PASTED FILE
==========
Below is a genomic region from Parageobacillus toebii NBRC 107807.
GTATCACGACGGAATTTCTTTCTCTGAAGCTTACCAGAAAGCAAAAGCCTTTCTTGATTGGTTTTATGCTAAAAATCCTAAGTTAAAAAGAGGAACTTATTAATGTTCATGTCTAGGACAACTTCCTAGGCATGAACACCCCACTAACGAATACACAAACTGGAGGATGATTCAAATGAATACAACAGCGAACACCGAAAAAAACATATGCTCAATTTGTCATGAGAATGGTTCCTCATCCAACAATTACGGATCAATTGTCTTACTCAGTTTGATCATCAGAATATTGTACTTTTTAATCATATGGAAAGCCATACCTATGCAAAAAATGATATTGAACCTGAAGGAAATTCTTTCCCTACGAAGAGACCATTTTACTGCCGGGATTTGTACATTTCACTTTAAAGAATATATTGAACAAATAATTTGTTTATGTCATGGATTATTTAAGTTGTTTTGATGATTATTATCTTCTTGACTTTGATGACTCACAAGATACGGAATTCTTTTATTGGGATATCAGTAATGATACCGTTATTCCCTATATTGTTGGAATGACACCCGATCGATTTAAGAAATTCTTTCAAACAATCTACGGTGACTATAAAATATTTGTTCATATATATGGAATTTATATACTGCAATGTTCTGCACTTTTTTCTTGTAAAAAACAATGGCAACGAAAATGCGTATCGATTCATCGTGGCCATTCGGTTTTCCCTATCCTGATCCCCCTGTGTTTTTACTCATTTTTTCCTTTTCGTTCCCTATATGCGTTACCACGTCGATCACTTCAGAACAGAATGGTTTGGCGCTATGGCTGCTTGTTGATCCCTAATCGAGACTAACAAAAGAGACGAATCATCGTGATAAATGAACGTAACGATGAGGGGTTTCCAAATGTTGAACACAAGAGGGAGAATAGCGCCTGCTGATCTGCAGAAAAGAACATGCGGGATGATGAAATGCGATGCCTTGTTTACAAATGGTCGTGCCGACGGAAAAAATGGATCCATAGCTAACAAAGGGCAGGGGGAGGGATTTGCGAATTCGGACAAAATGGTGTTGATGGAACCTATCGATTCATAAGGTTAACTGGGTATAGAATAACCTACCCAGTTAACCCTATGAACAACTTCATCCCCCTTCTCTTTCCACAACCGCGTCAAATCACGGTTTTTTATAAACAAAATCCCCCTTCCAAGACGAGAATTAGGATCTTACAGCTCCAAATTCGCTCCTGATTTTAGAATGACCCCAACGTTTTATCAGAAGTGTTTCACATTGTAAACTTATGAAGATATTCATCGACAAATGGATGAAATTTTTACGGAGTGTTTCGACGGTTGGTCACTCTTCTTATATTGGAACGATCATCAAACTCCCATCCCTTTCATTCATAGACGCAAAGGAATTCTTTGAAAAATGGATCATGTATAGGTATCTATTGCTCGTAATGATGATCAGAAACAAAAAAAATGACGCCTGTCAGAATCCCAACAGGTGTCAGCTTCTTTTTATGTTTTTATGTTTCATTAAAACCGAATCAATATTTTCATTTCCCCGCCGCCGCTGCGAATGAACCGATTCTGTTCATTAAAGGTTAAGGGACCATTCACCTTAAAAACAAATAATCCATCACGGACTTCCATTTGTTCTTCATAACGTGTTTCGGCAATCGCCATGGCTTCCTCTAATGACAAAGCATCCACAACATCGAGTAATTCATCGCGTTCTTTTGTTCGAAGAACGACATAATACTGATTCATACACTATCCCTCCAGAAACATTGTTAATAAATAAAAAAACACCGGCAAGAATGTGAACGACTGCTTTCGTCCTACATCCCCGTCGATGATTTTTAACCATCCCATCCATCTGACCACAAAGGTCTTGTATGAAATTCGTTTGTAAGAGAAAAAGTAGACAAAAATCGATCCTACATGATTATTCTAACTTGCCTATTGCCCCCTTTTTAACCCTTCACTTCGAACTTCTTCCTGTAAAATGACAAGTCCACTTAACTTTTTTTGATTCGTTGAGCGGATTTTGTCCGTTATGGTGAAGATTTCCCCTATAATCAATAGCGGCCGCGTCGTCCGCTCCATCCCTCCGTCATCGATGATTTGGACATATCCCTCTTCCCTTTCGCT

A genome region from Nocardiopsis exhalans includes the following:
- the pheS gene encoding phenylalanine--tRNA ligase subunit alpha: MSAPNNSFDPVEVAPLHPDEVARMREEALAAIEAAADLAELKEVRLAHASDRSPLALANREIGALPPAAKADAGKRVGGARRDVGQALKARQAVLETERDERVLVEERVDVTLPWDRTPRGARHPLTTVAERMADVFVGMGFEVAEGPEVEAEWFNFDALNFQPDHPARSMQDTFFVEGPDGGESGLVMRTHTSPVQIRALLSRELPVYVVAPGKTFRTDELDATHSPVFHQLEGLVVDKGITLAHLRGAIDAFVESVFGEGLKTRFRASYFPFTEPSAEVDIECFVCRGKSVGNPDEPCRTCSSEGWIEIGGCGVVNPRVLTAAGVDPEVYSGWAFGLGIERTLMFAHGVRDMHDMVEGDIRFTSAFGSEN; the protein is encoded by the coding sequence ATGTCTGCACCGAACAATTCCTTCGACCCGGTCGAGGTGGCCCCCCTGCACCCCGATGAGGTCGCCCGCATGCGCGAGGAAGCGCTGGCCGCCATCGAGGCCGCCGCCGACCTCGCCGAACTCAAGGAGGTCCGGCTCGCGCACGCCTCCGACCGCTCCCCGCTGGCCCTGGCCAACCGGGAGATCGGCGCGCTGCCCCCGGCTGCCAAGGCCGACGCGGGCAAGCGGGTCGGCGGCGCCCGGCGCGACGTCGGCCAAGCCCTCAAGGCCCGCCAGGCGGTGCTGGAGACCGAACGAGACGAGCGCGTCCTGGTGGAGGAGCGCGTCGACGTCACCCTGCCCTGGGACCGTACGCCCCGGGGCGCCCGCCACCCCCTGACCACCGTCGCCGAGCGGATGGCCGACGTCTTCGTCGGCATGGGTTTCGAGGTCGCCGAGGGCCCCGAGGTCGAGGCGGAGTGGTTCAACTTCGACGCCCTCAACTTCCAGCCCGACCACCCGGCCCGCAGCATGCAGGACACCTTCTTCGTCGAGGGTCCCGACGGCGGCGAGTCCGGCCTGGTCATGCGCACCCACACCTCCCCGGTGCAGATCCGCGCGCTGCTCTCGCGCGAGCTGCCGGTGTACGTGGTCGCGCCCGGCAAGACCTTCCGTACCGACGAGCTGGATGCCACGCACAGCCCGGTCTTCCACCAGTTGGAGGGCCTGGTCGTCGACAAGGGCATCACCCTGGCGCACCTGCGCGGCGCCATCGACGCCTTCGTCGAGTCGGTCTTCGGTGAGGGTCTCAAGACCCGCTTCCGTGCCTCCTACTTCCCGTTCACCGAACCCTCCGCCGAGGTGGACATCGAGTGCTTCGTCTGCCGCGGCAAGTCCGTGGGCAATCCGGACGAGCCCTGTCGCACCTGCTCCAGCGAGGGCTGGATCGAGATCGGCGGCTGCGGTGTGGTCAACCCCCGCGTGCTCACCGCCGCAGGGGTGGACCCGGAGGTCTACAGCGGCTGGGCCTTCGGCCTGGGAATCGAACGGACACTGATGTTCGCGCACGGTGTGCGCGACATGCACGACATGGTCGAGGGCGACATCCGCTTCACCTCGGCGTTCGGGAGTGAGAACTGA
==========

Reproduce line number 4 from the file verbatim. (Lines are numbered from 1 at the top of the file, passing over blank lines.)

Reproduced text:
- the pheS gene encoding phenylalanine--tRNA ligase subunit alpha: MSAPNNSFDPVEVAPLHPDEVARMREEALAAIEAAADLAELKEVRLAHASDRSPLALANREIGALPPAAKADAGKRVGGARRDVGQALKARQAVLETERDERVLVEERVDVTLPWDRTPRGARHPLTTVAERMADVFVGMGFEVAEGPEVEAEWFNFDALNFQPDHPARSMQDTFFVEGPDGGESGLVMRTHTSPVQIRALLSRELPVYVVAPGKTFRTDELDATHSPVFHQLEGLVVDKGITLAHLRGAIDAFVESVFGEGLKTRFRASYFPFTEPSAEVDIECFVCRGKSVGNPDEPCRTCSSEGWIEIGGCGVVNPRVLTAAGVDPEVYSGWAFGLGIERTLMFAHGVRDMHDMVEGDIRFTSAFGSEN; the protein is encoded by the coding sequence ATGTCTGCACCGAACAATTCCTTCGACCCGGTCGAGGTGGCCCCCCTGCACCCCGATGAGGTCGCCCGCATGCGCGAGGAAGCGCTGGCCGCCATCGAGGCCGCCGCCGACCTCGCCGAACTCAAGGAGGTCCGGCTCGCGCACGCCTCCGACCGCTCCCCGCTGGCCCTGGCCAACCGGGAGATCGGCGCGCTGCCCCCGGCTGCCAAGGCCGACGCGGGCAAGCGGGTCGGCGGCGCCCGGCGCGACGTCGGCCAAGCCCTCAAGGCCCGCCAGGCGGTGCTGGAGACCGAACGAGACGAGCGCGTCCTGGTGGAGGAGCGCGTCGACGTCACCCTGCCCTGGGACCGTACGCCCCGGGGCGCCCGCCACCCCCTGACCACCGTCGCCGAGCGGATGGCCGACGTCTTCGTCGGCATGGGTTTCGAGGTCGCCGAGGGCCCCGAGGTCGAGGCGGAGTGGTTCAACTTCGACGCCCTCAACTTCCAGCCCGACCACCCGGCCCGCAGCATGCAGGACACCTTCTTCGTCGAGGGTCCCGACGGCGGCGAGTCCGGCCTGGTCATGCGCACCCACACCTCCCCGGTGCAGATCCGCGCGCTGCTCTCGCGCGAGCTGCCGGTGTACGTGGTCGCGCCCGGCAAGACCTTCCGTACCGACGAGCTGGATGCCACGCACAGCCCGGTCTTCCACCAGTTGGAGGGCCTGGTCGTCGACAAGGGCATCACCCTGGCGCACCTGCGCGGCGCCATCGACGCCTTCGTCGAGTCGGTCTTCGGTGAGGGTCTCAAGACCCGCTTCCGTGCCTCCTACTTCCCGTTCACCGAACCCTCCGCCGAGGTGGACATCGAGTGCTTCGTCTGCCGCGGCAAGTCCGTGGGCAATCCGGACGAGCCCTGTCGCACCTGCTCCAGCGAGGGCTGGATCGAGATCGGCGGCTGCGGTGTGGTCAACCCCCGCGTGCTCACCGCCGCAGGGGTGGACCCGGAGGTCTACAGCGGCTGGGCCTTCGGCCTGGGAATCGAACGGACACTGATGTTCGCGCACGGTGTGCGCGACATGCACGACATGGTCGAGGGCGACATCCGCTTCACCTCGGCGTTCGGGAGTGAGAACTGA